APRIL 13, 2000
By Wayne Gustaveson
Lake Elevation: 3676
Water temperature: 57-66 F

I was wrong. The lake dropped a half foot. Anticipated run off is not filling the lake as fast as water is being let out for downstream needs. Temperature is rising. The overnight low was 57 which, not surprisingly, is the same as early morning main channel temperature. Calm coves are warmer and temperature in the mid 60's is common.

All warmwater fish seek warmest available water in the spring. Usually surface temperature will be highest in stained water. But in clear water a shallow bottom surrounded by rocks will absorb sunlight and may be warmer than the surface water temperature. Fish seeking warmth may not be feeding. Hence, the number of fish seen in clear water has increased while catch rate has not. The fish catching zone is the same. Find greenish-brown stained water for the most productive fishing.

Bass have begun to spawn. They are seeking warm water with rocky substrate and overhead cover. Look at the edges where deep water joins shallow. Nests can be seen in clear water but catching may be better where murky water obscures vision of both angler and fish. Spawning will become more intense as water temperature climbs into the 60's. The second wave of spawning is always stronger than the first. Bass fishing is still moderate and will improve.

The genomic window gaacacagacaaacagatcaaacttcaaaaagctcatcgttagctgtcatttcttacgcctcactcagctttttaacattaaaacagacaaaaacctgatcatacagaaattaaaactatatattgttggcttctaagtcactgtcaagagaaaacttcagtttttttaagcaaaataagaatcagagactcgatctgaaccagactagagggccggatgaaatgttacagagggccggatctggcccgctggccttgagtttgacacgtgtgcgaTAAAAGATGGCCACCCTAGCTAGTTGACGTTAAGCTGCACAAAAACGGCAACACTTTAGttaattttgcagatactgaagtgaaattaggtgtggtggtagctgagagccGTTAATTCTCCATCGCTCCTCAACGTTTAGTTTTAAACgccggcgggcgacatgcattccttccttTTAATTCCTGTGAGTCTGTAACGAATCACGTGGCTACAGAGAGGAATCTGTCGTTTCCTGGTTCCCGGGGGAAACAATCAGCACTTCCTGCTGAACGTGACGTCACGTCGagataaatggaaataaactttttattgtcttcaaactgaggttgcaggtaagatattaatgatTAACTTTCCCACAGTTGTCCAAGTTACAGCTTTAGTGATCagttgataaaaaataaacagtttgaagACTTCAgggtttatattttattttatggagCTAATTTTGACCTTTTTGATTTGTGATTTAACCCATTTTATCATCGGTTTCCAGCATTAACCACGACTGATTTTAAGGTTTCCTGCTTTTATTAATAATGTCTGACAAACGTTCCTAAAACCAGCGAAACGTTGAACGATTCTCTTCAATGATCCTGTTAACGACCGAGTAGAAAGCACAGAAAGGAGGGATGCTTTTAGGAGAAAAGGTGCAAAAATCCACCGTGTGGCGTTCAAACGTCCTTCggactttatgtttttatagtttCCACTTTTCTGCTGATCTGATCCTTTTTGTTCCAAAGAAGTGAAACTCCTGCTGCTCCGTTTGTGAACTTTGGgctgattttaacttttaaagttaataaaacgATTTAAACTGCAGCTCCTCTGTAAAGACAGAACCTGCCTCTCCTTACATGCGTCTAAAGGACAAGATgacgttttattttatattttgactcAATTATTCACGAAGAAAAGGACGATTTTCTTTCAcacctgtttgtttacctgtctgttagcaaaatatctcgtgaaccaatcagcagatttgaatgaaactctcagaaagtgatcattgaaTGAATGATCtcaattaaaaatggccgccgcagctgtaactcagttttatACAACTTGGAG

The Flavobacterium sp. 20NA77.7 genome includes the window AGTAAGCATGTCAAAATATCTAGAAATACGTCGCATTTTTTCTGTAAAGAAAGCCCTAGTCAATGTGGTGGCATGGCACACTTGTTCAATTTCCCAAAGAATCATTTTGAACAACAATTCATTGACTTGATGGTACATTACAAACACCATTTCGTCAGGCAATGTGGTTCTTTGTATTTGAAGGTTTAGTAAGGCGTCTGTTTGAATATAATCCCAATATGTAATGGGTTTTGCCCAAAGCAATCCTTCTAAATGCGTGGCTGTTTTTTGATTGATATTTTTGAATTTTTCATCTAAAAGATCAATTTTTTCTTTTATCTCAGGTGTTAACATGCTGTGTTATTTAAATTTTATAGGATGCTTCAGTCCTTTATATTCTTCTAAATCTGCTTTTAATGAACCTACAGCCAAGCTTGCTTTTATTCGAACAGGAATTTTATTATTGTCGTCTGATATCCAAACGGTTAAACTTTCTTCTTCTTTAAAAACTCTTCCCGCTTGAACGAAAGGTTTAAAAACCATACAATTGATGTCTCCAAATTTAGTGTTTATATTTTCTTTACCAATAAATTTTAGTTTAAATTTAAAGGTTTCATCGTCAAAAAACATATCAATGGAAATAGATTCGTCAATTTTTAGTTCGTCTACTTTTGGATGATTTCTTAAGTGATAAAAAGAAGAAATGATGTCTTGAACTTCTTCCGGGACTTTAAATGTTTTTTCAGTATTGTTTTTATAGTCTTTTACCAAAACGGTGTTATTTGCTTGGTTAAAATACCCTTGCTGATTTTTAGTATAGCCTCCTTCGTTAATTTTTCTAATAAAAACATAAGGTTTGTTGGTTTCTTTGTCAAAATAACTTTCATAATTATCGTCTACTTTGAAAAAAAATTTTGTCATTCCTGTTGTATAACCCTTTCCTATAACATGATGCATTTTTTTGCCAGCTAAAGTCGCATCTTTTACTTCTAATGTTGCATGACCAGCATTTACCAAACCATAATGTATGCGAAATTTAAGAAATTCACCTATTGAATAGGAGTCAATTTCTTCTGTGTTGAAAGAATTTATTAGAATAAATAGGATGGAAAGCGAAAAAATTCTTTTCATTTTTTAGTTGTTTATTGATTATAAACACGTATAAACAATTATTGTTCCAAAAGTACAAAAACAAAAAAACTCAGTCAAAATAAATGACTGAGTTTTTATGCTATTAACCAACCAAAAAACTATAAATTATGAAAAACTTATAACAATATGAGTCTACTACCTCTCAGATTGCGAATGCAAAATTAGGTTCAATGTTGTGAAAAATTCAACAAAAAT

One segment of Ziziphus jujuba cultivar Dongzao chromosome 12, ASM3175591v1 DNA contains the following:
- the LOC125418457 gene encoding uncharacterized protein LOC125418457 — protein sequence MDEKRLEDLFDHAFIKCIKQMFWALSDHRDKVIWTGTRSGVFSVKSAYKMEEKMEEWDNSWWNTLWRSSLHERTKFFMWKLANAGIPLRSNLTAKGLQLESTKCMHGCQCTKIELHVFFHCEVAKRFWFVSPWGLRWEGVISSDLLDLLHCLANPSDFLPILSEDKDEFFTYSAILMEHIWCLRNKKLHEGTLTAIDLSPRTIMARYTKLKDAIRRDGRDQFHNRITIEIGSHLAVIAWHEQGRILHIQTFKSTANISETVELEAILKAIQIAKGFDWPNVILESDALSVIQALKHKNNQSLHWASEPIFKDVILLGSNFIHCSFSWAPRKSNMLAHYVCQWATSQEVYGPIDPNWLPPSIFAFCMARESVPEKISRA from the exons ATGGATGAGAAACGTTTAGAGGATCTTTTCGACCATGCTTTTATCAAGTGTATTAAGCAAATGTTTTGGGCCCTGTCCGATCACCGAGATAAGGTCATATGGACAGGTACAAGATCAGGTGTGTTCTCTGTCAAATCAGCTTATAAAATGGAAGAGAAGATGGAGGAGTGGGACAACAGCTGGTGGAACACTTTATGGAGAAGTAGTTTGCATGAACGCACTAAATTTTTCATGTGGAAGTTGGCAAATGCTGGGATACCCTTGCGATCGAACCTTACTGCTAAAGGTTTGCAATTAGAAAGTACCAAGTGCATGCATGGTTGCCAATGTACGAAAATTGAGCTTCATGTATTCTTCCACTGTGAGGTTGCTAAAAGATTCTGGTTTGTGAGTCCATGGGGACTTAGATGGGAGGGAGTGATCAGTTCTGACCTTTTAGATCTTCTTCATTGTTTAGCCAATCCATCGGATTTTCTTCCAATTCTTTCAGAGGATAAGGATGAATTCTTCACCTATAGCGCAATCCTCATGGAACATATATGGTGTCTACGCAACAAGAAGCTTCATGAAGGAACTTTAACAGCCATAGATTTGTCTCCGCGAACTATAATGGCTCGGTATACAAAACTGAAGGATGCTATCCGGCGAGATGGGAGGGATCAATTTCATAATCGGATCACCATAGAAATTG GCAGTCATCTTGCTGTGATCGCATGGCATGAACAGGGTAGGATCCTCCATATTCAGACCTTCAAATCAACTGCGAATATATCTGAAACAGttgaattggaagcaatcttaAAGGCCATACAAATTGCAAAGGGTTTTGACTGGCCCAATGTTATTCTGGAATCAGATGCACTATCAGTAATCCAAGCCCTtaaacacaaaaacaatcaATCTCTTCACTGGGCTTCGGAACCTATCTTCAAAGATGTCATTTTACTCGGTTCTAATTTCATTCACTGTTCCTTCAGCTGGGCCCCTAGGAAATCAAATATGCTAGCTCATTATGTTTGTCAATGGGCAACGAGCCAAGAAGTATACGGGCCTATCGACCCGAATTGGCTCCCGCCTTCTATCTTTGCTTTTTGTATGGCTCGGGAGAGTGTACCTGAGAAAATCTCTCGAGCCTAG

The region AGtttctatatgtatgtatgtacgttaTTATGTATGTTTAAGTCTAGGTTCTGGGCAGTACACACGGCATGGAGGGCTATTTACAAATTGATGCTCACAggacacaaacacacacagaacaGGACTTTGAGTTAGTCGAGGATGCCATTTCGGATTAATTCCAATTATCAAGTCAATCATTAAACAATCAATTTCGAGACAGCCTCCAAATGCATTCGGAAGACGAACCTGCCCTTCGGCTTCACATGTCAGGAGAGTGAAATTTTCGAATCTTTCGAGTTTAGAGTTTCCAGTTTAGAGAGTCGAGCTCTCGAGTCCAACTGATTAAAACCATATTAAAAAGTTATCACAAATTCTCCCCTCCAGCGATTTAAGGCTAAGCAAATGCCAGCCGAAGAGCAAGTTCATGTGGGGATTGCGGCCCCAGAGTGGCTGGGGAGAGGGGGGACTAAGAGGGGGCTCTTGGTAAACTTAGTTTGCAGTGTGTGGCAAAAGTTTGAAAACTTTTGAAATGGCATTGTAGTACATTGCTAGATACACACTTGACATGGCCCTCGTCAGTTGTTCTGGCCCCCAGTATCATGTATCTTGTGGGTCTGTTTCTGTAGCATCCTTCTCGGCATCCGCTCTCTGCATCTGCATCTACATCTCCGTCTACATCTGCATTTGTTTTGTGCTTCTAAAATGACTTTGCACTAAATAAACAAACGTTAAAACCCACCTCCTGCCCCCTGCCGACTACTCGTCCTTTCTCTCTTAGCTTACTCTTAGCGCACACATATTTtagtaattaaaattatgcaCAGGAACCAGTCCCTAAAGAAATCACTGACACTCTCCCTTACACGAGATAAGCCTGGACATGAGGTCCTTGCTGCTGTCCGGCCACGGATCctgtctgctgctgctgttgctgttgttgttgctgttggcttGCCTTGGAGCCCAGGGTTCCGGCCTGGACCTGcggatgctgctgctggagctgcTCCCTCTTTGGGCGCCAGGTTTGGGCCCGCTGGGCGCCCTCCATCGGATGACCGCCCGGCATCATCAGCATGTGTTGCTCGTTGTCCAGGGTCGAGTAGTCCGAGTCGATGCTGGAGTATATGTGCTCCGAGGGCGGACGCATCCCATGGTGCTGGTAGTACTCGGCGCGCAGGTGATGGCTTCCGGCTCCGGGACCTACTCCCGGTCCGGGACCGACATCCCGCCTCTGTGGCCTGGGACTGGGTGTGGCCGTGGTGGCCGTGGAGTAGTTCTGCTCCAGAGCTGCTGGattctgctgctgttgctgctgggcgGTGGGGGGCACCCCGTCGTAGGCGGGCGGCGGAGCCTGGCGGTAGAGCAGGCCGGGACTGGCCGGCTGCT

Striped bass have the same affinity for warmest water available. Feeding schools will be in the same green-brown water. They are still lethargic and will be reluctant to turn on as is the custom in warmer water. But in my opinion, striper catch rate will be better in the backs of canyons at 30-40 feet than it is on the traditional spring spots like Moki Wall and power plant intake.

I have had no recent reports from Moki Wall but the power plant intake striper catch rate is about 4 fish per hour per boat from 1-4 PM. Catch in morning and evening drops off. I suggest working the backs of the canyons at about 40 feet with bass lures (especially spinner baits) and when a striper is caught then concentrate on trying to get more schooling fish to respond. Chum and use anchovies once a striper has been caught and the potential school location has been discovered. I suggest West Canyon, Last Chance, Rock Creek, Oak, Slick Rock, Trachyte, White Canyon and Dirty Devil. Look for warmest water available with green brown color. Night fishing at any of these locations may surpass that found during the day for those out in houseboats looking for a place to spend the night. Use a lantern or crappie light to attract plankton and shad. Striped bass will then follow.